It’s been a few days since some of you made your New Year’s resolutions. Maybe it is not customary among Nihonjin and others who may prefer discipline throughout the year, but if you did what was it? In America, the perennially most popular New Year’s resolution is to lose weight. In principle weight control is a simple arithmetic combination of increasing energy expenditure (“exercise”) and decreasing caloric intake (“diet”).
In addition to losing weight, diet and exercise are separately two more of the perennial top five New Year’s resolutions, which suggests that people understand the importance of exercise and diet for weight control, but how difficult it is to do so (as year after year they recur). In my forthcoming article in the Journal of Consumer Research, I introduce a new way of contrasting the two weight control modes, exercise versus diet, in terms of the differential thinking styles that they activate.
Diet has a loss focus because it centers on doing less of a “bad” behavior: eating. Eating is not universally bad, but in our modern world the overall level of caloric consumption is excessive and has contributed to the current obesity epidemic. For the narrowly defined goal of losing weight, eating is a negative behavior in the sense that it gets one farther away from that goal. One tends to think about negatives more concretely and immediately. In a hostile, loss focused situation you would think more concretely about how you can avoid immediate negative consequences. Diet has a loss focus and activates concrete thinking.
In comparison, exercise has a gain focus because it centers on doing more of a “good” behavior. Too much exercise could result in injuries and overexertion, but in our modern first world, the overall level of physical activity is inadequate, and has also contributed to the obesity epidemic. For the narrowly defined goal of losing weight, exercise is a positive behavior that gets one closer to that goal. One tends to think about positives more abstractly. In a benign, gain focused environment you can afford to think more abstractly and broadly with a longer horizon. Exercise has a gain focus and activates abstract thinking.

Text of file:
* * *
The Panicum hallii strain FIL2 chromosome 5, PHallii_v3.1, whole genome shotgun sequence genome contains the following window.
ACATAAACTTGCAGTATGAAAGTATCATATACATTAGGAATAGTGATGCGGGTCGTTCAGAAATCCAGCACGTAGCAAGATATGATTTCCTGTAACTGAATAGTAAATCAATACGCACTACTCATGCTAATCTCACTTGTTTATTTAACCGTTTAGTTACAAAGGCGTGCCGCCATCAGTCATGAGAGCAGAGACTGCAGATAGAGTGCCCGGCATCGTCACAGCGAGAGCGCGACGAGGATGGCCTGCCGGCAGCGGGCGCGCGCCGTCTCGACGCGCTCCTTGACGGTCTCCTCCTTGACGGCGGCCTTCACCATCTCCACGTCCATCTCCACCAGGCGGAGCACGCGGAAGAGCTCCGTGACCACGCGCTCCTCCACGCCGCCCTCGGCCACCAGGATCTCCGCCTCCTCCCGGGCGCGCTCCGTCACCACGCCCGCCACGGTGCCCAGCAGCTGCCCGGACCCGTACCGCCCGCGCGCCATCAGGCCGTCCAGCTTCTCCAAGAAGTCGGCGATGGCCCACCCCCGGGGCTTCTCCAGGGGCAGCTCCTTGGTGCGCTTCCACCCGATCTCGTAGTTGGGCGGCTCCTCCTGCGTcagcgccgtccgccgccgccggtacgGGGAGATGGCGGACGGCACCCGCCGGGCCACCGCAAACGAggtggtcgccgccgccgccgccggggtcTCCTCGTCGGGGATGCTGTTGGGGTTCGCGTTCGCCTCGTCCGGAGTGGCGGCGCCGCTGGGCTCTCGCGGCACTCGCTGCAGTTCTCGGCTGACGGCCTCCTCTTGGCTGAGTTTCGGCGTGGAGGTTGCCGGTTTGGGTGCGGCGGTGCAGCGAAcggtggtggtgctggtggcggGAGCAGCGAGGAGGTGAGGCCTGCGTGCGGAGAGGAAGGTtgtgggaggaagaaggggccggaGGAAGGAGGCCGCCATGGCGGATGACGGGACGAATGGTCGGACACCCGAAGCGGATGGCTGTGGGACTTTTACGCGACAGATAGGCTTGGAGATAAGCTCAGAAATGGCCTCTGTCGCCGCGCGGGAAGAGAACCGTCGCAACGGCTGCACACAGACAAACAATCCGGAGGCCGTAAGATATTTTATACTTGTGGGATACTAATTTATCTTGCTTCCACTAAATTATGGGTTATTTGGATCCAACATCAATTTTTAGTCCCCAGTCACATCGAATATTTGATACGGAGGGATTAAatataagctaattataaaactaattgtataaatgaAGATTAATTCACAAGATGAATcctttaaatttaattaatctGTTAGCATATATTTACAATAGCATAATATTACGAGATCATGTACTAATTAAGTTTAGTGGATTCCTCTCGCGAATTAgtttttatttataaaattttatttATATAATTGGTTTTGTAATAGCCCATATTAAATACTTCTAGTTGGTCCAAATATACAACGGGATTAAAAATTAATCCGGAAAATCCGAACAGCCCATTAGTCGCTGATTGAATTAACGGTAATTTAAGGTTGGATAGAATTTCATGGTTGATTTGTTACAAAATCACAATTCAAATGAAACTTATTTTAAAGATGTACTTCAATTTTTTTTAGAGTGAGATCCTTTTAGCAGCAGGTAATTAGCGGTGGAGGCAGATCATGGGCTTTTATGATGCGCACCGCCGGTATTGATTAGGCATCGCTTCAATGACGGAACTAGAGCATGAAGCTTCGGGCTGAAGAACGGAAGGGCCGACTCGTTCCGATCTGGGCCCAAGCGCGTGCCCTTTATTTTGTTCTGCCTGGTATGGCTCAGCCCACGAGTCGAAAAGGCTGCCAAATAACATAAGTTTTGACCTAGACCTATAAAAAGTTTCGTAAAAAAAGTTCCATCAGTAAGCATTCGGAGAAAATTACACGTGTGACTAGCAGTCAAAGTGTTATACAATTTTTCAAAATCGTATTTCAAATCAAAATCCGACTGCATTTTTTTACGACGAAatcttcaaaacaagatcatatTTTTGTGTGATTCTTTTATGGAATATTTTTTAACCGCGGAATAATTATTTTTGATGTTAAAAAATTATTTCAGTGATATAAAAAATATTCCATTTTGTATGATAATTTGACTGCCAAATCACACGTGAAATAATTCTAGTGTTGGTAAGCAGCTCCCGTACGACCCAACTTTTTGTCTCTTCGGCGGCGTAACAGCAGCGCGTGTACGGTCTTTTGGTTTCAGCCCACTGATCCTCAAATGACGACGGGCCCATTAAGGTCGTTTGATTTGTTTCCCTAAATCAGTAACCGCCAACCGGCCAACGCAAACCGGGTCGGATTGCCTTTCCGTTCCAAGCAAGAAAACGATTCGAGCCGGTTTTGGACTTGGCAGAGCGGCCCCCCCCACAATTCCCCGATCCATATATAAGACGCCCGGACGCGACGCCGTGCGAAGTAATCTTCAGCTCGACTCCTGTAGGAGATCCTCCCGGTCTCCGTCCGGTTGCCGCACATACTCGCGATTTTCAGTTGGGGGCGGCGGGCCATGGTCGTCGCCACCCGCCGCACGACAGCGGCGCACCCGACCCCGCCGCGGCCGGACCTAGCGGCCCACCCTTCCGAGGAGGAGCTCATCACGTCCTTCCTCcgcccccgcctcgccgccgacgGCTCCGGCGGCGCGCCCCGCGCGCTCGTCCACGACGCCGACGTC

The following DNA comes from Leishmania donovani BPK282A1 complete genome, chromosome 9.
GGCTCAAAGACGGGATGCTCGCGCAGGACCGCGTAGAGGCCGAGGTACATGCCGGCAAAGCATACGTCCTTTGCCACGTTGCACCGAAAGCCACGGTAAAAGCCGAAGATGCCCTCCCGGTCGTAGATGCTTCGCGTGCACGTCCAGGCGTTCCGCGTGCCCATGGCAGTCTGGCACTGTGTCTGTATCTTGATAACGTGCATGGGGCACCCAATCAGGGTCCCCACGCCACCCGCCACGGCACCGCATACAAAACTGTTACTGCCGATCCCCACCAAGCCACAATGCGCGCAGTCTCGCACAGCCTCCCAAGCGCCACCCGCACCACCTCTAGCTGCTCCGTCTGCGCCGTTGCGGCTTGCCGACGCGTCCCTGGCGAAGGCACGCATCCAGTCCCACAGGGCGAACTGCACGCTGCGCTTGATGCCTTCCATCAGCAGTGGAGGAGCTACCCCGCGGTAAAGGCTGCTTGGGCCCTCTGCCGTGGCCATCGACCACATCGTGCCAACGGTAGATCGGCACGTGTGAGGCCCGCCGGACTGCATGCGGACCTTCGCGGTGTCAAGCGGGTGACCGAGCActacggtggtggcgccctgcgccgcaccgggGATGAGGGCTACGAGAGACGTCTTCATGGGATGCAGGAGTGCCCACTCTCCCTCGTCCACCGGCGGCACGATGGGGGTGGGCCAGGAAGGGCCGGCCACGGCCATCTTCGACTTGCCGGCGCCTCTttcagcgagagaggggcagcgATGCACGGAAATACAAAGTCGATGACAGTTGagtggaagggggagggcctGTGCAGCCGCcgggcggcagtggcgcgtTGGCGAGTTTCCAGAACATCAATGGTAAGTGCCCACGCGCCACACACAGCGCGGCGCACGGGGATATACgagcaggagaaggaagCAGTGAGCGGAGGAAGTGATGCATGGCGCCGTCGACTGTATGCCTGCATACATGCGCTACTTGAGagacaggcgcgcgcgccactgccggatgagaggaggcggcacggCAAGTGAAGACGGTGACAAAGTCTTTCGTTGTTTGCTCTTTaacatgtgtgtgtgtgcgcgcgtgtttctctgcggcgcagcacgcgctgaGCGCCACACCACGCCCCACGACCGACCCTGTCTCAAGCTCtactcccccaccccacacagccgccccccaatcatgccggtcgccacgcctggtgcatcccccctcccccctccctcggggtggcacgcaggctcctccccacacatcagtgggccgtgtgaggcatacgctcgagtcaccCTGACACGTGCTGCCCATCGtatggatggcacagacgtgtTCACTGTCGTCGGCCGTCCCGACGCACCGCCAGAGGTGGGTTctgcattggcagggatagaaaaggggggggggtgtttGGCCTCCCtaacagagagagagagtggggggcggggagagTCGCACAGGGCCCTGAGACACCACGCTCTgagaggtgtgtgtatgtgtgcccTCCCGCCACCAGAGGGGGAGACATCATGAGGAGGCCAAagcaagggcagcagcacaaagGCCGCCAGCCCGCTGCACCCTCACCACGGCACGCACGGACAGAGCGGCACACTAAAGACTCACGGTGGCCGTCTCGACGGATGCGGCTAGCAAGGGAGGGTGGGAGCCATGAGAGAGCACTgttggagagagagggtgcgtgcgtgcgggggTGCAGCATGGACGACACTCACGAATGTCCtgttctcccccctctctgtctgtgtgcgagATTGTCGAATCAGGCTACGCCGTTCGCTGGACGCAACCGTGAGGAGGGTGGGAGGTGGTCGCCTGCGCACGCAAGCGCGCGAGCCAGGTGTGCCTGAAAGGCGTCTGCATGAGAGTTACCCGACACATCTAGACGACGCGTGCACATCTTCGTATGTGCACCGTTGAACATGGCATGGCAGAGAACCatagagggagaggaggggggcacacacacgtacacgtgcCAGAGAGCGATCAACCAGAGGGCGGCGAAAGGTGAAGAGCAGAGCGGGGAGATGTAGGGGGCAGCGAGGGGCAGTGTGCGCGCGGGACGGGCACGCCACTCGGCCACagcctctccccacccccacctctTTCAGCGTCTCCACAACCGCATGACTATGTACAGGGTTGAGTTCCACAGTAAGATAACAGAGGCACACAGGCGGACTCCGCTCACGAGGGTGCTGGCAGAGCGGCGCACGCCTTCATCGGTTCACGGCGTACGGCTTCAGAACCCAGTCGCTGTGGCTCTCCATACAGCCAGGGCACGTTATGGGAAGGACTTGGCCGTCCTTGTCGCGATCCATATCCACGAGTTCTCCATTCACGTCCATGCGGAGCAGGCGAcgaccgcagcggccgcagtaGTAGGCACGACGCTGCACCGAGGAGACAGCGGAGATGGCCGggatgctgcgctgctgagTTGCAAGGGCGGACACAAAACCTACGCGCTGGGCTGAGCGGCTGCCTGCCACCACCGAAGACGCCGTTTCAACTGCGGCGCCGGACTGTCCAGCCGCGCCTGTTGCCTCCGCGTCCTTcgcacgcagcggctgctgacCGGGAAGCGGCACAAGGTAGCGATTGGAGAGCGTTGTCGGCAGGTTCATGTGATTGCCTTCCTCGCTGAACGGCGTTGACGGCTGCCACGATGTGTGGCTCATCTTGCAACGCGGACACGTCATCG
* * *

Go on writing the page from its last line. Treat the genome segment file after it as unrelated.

The proposed theoretical framework suggests that one should (1) differentially focus on the more abstract question of why one would engage in physical activity when planning and/or performing exercise, and the more concrete question of how one would keep a healthy diet when choosing, preparing and consuming food, and (2) plan diet programs that are feasible and easy to comply with, and exercise programs that are desirable and cut more net calories.
In my journal study, people who were interested in losing weight kept journals for a week. Half of them were assigned to the “diet” group, and they logged their diet each day. The other half were assigned to the “exercise” group, and they logged their exercise each day. Each of the “diet” and “exercise” groups was further divided into the “abstract” subgroup where they presented new ideas everyday about why they would diet/exercise, and the “concrete” subgroup where they presented new ideas everyday about how they would diet/exercise. At the end of the week, those people who thought about how they would diet, and why they would exercise (1) perceived their efforts during the week to be more efficacious for weight control, and (2) showed stronger intentions to continue their efforts.
The relationship between diet and concrete thinking, and exercise and abstract thinking also bore out in a separate nationwide weight loss study. At the start of this study, people suggested one small change they planned to make to help them lose weight. They also indicated (1) how easy they thought it would be to make the change, to measure the plan’s feasibility which is a concrete dimension, and (2) how many net calories they thought their suggested change would cut out of their average day, to measure the plan’s desirability which is an abstract dimension. After three months, people had more success in weight loss if they suggested diet-related plans that were more feasible and easier to comply with, or exercise-related plans that were more desirable and cut more net calories.
Losing weight is difficult because it is a fight against our biological design to not be overweight in today’s first world. My hope is that by getting some insight into the psychology of exercise and diet, it will give us a better chance to succeed in our fight against our biological tendencies.
The genesis of this research lay at the intersection of my personal interests and research philosophy. I have a personal interest in exercise very broadly speaking, from my participation in organized competitive sports, to not being able to sit still. My philosophy about research in business is it should be relevant to businesses and their consumers. Exercise, as a part of a pair with diet, as a means for weight control would be a relevant topic to many consumers and businesses that target those consumers. Whether or not you formally made New Year’s resolutions (I for one, am not a part of that custom), I hope you achieve/get closer to your goals this year. One of my goals is to make new discoveries about consumer behavior. Perhaps I can update you again in a future blog. Happy New Year.